Wednesday, May 29, 2013

Birdsong Lessons


During my walk the other morning I was delighted by the many bird songs.  Robins, blue jays, doves, wrens, crows, and many more.

At first I just noticed that the birds were happily singing. Then, as I continued to walk, I noticed the different sounds each bird was making. There were the happy chirps. Then the angry calls as a parent bird chased a black crow. The crow screeching as he flew away from the defending parent. The long coos of the doves were very subtle, but there they were in the cacophony of morning songs.

Normally I am not an outdoor person, but I do notice my surroundings especially if it is a musical setting - even nature's musical symphony of bird songs.

The musical connection I made from the morning's walk was as I realized I could distinguish between each bird's song I associated this distinction with the identification of musical motives within a musical work. 

Musical works, from simple children's songs to formal classical pieces, have patterns in them.  We, i.e. "musical sorts," call these patterns musical "form." In the elementary classroom form begins with same and different musical phrases. This progresses from the simple to complex throughout musical study until collegiate courses devoted to "form analysis" in general and studies of specific genres, time periods or composers, such as the course on Gustav Mahler's symphonies I took during my time at SIUE.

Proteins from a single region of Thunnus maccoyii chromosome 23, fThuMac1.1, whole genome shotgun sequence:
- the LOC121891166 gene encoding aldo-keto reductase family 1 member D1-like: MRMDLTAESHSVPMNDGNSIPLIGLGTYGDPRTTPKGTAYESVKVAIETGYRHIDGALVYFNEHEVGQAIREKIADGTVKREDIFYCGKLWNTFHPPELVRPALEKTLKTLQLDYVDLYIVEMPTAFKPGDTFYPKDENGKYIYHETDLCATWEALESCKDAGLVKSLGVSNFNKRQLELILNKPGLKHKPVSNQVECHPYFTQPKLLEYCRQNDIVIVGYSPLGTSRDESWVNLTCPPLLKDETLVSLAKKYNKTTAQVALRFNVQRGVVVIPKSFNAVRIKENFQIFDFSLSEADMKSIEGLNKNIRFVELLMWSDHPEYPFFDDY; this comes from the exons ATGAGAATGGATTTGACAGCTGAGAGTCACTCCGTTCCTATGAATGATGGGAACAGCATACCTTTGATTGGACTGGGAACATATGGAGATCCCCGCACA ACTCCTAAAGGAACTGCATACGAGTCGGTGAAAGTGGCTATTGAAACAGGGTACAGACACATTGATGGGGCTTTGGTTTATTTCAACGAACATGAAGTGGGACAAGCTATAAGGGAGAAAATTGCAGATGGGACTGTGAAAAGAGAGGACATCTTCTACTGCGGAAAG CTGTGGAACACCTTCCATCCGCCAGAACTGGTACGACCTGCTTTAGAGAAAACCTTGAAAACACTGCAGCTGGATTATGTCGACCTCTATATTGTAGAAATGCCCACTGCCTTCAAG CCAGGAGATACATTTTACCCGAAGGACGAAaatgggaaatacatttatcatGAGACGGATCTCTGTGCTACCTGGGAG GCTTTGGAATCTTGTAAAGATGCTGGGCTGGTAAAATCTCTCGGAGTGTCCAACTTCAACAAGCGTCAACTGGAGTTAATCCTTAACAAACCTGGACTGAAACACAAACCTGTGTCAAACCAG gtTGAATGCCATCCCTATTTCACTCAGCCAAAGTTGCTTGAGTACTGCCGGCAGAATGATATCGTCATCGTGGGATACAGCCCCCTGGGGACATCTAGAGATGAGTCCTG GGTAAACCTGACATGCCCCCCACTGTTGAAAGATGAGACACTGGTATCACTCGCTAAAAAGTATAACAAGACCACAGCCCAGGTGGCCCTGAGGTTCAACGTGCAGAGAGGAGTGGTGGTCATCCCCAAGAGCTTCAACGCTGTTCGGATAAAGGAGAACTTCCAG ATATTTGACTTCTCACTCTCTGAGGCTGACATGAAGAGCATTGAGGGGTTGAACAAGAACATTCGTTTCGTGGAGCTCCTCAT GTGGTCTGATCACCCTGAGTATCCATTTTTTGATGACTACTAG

Back to the bird songs.
One bird can make many different sounds expressing different things - contentment, fear, alarm, hunger, anger, etc. These different sounds are distinguished, isolated, and identified. Then when they are repeated the listener can make associations and recognize a given sound.

Now to music.
One piece of music is made up of many different sounds.  In music we call these different sounds "motives." A motive is distinguishable, can be isolated, and identifiable. Just like the bird songs.  Within a piece of music composers tend to reuse these motives so that they are recognized when repeated.  This repetition (along with contrasting musical material) develops the piece's musical form.

As I continued my walk I began planning how I might used this bird song connection in my classroom. That's for another day.  I think I'll go take a walk...